Among neural prostheses cochlear implants (CIs) are considered the most successful devices. They restore some hearing to ~210,000 severe-to-profound hearing impaired people. Despite the devices’ success, the performance of the implanted individuals in noisy environments is poor and music perception is rudimentary. It has been argued that increasing the number of independent channels for stimulation can improve the performance of a CI user in challenging hearing environments. An optical method, stimulating neurons with infrared radiation, has been suggested as a novel approach to increase the number of independent channels. Infrared neural stimulation (INS) works through the deposition of heat into the tissue. Thermal damage is therefore a potential risk, particularly for longterm exposure. To verify the efficacy and safety of INS, cats were implanted for about 4 weeks and were continuously stimulated daily for 6-8 hours. Cochlear function did not change during the stimulation, and histology did not reveal signs of damage. Tissue growth following the implantation was largely localized at the cochleostomy.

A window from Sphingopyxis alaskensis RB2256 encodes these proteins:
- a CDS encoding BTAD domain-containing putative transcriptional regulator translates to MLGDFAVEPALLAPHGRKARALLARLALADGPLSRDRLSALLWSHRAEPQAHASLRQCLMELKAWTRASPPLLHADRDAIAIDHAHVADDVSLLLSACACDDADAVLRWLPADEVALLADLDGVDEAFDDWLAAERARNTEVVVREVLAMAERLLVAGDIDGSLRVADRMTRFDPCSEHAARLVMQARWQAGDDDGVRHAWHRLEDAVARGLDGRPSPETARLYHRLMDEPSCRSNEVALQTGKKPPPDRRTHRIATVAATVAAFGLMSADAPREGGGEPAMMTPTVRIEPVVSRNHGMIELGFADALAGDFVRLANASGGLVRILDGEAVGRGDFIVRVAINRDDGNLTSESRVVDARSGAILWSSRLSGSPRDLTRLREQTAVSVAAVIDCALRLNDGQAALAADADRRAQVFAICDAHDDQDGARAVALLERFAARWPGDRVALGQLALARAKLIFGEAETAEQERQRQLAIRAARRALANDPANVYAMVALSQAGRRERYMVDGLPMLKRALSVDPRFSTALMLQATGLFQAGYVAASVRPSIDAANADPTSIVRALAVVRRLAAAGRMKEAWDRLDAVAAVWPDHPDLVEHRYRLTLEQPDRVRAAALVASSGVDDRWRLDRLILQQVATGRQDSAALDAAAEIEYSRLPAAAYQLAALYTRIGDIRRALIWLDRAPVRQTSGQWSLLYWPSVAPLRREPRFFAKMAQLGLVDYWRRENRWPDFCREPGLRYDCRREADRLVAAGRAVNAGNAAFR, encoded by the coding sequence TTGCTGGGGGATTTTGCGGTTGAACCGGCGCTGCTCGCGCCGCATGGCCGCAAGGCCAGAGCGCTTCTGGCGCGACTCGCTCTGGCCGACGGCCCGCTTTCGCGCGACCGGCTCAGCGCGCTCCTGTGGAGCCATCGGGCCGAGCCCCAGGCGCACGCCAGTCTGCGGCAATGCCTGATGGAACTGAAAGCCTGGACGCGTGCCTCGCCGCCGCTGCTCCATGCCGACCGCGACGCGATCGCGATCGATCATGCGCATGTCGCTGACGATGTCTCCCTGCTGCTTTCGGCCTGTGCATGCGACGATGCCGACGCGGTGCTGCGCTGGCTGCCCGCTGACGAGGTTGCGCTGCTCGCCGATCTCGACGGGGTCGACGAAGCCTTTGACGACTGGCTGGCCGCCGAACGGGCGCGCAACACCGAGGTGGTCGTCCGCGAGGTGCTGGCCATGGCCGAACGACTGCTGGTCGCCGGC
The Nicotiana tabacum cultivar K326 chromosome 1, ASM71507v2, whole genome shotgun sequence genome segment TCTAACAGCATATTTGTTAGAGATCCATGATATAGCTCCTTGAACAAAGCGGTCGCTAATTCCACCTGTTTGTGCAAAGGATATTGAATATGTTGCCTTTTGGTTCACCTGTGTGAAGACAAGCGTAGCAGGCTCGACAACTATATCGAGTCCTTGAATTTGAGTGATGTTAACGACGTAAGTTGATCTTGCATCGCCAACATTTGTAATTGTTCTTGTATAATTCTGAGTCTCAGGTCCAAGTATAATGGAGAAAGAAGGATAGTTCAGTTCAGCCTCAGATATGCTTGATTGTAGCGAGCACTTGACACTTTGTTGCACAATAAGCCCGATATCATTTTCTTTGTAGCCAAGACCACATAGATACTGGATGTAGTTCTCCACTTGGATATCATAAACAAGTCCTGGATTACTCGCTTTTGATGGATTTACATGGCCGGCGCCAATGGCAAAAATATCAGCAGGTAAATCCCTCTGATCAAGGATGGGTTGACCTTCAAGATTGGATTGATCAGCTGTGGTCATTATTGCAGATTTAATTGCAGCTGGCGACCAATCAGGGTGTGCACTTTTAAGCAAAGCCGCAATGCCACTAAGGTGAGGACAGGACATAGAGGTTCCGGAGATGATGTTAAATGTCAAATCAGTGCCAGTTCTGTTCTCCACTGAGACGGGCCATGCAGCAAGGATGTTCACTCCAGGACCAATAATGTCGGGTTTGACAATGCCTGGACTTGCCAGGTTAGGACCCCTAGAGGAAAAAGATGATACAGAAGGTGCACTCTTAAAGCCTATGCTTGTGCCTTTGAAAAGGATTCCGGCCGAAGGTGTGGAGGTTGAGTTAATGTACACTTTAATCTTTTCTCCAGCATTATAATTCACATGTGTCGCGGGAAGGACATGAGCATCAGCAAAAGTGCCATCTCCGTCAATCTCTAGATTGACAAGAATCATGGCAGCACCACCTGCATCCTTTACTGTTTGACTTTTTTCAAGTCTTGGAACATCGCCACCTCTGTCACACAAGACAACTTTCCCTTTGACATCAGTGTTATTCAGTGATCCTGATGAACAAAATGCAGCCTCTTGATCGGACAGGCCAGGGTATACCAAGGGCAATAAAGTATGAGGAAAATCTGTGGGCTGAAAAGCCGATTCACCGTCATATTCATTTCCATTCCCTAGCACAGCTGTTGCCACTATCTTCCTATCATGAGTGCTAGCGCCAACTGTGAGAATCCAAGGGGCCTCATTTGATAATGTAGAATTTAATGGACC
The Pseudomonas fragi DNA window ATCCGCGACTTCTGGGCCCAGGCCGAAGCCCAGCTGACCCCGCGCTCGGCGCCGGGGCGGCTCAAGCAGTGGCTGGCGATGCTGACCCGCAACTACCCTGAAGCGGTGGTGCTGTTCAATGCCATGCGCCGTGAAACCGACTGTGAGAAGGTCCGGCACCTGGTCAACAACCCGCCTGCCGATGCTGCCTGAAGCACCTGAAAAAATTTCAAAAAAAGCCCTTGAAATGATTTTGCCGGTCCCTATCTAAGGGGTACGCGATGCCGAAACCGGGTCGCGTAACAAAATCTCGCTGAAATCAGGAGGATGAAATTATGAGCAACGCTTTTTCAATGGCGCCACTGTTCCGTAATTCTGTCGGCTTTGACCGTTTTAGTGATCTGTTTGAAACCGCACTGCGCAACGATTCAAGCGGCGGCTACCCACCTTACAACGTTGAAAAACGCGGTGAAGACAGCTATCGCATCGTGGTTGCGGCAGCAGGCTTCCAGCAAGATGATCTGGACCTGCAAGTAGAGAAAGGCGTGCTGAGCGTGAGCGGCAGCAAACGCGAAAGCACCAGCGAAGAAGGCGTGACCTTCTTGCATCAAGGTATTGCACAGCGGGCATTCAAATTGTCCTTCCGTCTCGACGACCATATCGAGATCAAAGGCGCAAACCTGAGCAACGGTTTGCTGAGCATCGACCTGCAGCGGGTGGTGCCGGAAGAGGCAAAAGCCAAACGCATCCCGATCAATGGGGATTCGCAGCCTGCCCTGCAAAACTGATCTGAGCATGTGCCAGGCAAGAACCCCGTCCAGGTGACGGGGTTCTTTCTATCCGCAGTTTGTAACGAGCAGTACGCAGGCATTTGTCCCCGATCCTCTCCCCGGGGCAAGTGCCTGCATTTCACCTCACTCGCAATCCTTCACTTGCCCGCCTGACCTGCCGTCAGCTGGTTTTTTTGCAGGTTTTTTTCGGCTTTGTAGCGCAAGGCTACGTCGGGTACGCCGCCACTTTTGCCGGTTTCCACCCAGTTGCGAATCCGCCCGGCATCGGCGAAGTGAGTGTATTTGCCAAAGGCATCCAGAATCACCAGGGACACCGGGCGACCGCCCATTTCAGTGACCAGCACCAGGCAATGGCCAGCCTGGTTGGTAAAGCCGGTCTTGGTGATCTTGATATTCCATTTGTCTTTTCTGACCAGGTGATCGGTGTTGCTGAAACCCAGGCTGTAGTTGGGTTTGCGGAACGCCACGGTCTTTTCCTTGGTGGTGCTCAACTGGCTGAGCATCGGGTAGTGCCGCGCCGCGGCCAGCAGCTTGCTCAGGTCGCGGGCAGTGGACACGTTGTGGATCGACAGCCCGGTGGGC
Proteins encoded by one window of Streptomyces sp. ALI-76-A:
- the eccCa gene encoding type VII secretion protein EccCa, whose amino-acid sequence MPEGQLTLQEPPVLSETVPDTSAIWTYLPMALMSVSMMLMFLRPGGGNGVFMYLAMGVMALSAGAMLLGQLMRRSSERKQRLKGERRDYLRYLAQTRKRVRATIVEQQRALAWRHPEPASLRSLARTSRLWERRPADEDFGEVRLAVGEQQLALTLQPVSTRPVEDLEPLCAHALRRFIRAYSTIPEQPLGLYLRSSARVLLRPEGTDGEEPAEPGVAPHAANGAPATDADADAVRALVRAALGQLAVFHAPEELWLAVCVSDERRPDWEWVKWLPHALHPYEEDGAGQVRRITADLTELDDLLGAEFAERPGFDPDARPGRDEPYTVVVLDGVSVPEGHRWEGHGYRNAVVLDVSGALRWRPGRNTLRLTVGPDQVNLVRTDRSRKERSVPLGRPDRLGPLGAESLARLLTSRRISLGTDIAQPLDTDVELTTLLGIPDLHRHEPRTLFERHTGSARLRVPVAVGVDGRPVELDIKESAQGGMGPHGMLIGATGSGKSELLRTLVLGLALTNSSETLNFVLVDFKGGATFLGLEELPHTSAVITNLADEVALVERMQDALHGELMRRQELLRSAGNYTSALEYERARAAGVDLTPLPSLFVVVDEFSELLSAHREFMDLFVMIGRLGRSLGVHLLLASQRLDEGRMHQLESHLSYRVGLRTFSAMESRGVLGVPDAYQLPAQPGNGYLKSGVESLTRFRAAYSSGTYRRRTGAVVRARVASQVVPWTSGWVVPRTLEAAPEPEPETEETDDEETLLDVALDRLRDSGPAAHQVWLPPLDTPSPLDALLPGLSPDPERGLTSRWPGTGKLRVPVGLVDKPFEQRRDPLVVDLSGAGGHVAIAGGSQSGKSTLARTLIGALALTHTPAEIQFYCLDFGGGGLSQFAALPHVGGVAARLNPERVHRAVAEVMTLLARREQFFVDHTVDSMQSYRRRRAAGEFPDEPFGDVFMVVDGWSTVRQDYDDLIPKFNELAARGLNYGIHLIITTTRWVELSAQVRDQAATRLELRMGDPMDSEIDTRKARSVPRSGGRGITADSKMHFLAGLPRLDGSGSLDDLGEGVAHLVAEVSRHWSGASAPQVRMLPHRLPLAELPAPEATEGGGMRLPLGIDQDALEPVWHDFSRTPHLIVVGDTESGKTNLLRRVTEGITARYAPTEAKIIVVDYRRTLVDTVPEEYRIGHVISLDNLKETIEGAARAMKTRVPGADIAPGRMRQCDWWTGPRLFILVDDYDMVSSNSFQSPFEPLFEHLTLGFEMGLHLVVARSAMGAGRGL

Infrared neural stimulation (INS) describes a method, by which an infrared laser is used to stimulate neurons. The major benefit of INS over stimulating neurons with electrical current is its spatial selectivity. To translate the technique into a clinical application it is important to know the energy required to stimulate the neural structure. With this study we provide measurements of the radiant exposure, at the target structure that is required to stimulate the auditory neurons. Flat polished fibers were inserted into scala tympani so that the spiral ganglion was in front of the optical fiber. Angle polished fibers were inserted along scala tympani, and rotating the beveled surface of the fiber allowed the radiation beam to be directed perpendicular to the spiral ganglion. The radiant exposure for stimulation at the modiolus for flat and angle polished fibers averaged 6.78±2.15 mJ/cm2. With the angle polished fibers, a 90º change in the orientation of the optical beam from an orientation that resulted in an INS-evoked maximum response, resulted in a 50% drop in the response amplitude. When the orientation of the beam was changed by 180º, such that it was directed opposite to the orientation with the maxima, minimum response amplitude was observed.